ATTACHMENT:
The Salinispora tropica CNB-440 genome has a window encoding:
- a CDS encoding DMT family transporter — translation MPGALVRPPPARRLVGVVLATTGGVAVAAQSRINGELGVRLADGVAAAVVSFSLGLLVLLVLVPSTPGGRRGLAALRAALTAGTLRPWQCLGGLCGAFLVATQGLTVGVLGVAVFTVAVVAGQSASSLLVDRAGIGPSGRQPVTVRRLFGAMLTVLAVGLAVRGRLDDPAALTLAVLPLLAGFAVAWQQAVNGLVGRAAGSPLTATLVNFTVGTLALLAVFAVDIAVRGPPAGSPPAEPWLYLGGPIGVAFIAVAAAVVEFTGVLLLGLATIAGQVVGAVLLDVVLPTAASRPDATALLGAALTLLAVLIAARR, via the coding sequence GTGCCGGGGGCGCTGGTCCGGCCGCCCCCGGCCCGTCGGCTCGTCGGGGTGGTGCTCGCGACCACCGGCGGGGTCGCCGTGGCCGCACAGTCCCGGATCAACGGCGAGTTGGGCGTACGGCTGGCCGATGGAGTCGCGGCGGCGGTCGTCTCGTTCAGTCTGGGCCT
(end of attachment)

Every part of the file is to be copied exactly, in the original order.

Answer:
The Salinispora tropica CNB-440 genome has a window encoding:
- a CDS encoding DMT family transporter — translation MPGALVRPPPARRLVGVVLATTGGVAVAAQSRINGELGVRLADGVAAAVVSFSLGLLVLLVLVPSTPGGRRGLAALRAALTAGTLRPWQCLGGLCGAFLVATQGLTVGVLGVAVFTVAVVAGQSASSLLVDRAGIGPSGRQPVTVRRLFGAMLTVLAVGLAVRGRLDDPAALTLAVLPLLAGFAVAWQQAVNGLVGRAAGSPLTATLVNFTVGTLALLAVFAVDIAVRGPPAGSPPAEPWLYLGGPIGVAFIAVAAAVVEFTGVLLLGLATIAGQVVGAVLLDVVLPTAASRPDATALLGAALTLLAVLIAARR, via the coding sequence GTGCCGGGGGCGCTGGTCCGGCCGCCCCCGGCCCGTCGGCTCGTCGGGGTGGTGCTCGCGACCACCGGCGGGGTCGCCGTGGCCGCACAGTCCCGGATCAACGGCGAGTTGGGCGTACGGCTGGCCGATGGAGTCGCGGCGGCGGTCGTCTCGTTCAGTCTGGGCCT